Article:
There's no heater. When I make the coffee I rinse the pot out in hot water, fill the maker with cold. The carafe keeps the coffee hot without burning it; that's the point. Now obviously a full pot will keep hotter than one with one cup in it, but I just poured a cup that was brewed ca 3 hrs ago and it's ok. (I don't put anything in it). Later on in the day I'll stick my cupful in the mw for 20 seconds and it in any scenario it will be better than coffee that's been sitting over a hotpad for the same number of hours.

                                  1. re: junescook

                                    "...stick my cupful in the mw for 20 seconds..." This might explain a little bit of your French Press hate expressed above - at least for me it does.

                                    1. re: junescook

                                      "Later on in the day I'll stick my cupful in the mw for 20 seconds"

                                      And this is why Chowhound needs a specific coffee forum!

                                      1. re: poser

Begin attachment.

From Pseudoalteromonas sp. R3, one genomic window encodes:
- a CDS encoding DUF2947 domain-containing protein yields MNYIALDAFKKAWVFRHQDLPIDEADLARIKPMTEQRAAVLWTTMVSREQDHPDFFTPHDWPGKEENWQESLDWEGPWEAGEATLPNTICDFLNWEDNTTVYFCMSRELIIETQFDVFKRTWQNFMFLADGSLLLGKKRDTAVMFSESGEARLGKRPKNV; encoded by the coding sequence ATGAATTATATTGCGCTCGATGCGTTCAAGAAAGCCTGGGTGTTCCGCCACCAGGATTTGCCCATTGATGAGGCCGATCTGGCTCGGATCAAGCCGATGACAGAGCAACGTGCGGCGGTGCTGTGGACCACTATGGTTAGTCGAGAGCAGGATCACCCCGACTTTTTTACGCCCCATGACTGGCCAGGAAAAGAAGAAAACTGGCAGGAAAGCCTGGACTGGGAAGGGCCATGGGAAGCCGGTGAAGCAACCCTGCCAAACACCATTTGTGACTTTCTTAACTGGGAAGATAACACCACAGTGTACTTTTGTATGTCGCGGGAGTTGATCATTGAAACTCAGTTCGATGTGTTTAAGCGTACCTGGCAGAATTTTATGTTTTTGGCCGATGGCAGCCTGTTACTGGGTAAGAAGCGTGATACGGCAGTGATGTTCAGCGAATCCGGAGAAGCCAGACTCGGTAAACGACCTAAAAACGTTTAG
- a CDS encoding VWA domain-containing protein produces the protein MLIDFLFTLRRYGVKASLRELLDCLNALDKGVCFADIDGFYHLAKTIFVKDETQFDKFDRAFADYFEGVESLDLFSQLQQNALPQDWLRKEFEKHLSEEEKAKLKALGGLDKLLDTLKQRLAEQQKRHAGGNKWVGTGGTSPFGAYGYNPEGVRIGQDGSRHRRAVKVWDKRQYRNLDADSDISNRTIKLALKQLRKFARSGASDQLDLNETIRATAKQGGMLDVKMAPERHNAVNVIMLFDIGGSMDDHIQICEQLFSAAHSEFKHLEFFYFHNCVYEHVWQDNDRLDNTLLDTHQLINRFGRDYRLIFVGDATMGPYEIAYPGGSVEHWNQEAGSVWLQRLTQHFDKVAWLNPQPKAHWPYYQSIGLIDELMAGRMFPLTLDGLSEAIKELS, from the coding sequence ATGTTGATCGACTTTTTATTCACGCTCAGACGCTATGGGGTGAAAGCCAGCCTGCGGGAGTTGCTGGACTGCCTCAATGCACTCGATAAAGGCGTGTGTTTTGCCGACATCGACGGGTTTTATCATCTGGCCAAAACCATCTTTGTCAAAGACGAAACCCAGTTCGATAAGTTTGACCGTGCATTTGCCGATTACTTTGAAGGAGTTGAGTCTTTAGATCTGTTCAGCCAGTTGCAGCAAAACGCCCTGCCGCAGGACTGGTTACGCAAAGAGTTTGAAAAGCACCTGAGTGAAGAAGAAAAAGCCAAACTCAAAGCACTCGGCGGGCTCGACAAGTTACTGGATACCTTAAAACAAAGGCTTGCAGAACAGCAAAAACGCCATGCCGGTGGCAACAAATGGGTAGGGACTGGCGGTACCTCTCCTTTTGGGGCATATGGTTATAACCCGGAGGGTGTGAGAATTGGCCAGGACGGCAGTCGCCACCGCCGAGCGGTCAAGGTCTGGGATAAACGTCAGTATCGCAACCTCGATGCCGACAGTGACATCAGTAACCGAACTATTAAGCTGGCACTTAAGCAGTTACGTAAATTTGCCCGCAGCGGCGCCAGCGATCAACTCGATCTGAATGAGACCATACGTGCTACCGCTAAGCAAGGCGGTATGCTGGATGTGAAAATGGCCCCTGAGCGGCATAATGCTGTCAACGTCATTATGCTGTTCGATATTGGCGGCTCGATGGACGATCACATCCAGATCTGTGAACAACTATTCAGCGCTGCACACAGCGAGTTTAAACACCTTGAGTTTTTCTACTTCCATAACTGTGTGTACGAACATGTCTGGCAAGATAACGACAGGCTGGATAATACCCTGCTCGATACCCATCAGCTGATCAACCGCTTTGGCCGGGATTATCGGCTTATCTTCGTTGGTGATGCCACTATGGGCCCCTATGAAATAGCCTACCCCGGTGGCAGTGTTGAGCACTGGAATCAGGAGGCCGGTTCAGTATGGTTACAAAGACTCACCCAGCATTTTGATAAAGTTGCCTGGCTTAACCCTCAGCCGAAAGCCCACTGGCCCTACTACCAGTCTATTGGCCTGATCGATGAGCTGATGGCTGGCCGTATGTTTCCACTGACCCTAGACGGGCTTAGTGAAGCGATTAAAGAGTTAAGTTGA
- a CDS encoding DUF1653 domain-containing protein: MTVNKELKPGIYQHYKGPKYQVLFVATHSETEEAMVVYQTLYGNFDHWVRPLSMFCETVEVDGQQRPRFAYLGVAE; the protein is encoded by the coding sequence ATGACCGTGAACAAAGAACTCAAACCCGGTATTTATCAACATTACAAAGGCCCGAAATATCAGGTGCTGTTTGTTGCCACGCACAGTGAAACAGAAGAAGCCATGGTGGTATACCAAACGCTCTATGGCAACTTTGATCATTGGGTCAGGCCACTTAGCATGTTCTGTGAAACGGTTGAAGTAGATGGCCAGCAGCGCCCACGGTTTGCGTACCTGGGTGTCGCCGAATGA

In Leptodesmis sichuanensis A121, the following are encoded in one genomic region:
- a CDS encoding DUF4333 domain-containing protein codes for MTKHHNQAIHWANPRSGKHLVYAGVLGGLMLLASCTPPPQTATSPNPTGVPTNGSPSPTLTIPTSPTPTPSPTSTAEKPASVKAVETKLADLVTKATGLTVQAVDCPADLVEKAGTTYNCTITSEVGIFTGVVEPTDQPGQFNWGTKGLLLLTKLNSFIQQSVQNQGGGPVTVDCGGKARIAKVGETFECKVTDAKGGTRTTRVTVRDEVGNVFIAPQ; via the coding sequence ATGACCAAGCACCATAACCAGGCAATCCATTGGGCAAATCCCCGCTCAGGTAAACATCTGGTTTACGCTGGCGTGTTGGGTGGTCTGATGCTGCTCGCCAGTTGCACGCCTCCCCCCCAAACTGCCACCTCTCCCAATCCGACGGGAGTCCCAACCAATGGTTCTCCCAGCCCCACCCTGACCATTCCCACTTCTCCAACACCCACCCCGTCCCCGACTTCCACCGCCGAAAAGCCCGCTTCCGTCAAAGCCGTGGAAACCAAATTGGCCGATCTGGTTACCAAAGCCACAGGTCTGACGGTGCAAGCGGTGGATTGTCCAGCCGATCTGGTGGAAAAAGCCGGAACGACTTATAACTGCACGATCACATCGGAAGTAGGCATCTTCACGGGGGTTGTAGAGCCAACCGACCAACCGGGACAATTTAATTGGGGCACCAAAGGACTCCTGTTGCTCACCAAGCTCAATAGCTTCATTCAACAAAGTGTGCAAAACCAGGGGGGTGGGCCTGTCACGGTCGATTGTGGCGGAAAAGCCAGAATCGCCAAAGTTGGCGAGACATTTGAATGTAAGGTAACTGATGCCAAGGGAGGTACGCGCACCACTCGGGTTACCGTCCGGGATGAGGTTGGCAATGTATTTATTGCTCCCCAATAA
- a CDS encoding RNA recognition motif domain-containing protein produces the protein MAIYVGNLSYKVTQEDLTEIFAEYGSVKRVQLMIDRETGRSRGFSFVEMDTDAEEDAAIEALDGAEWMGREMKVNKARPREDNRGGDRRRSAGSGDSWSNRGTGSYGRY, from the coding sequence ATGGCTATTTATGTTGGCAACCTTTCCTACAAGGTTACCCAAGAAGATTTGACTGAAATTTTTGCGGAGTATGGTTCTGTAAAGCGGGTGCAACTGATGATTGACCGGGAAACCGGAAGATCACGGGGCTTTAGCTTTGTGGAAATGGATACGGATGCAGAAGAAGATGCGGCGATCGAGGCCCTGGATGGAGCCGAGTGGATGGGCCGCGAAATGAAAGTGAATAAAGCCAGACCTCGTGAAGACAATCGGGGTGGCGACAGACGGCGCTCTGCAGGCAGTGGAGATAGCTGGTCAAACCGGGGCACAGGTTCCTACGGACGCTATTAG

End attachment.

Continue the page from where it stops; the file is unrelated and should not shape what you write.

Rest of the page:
Compare that with 4-hour old coffee sitting on a Mr. Coffee burner all day.

                                        1. re: junescook

                                          How about neither? Coffee should be brewed and immediately drunk. If you need four cups, brew four cups. If you need one, brew one. Isn't that hard and is much less wasteful.

                                          1. re: poser

                                            A counsel of perfection. This machine suits us as it obviously does junescook. Just because you happen to prefer Champagne to ditchwater doesn't mean the cosmos does, to paraphrase OWH.

                                  2. re: buttertart

                                    Congratulations on your choice however one quick caveat, Don't forget to leave the top loosened a bit while you are brewing. Seems simple enough but we made the mistake once (the brewed coffee from the filter will overflow and create a mess) and though we learn from our mistakes, we have had company that while doing us a favor and making coffee doesn't realize that the top needs to be loose and well, you get the idea. Enjoy!

                                    1. re: jnk

                                      Thanks! It's really working out well for us and suits my husband (the coffeeholic) down to the ground. Wish we'd twigged to it earlier.

                                      1. re: buttertart

                                        Glad it worked out and that he's happy with it. It's nice when which coffee maker we get is one of "bigger" problems.

                                        1. re: jnk

                                          I wouldn't say that, exactly, but things of this sort grease the wheels of life, don't they.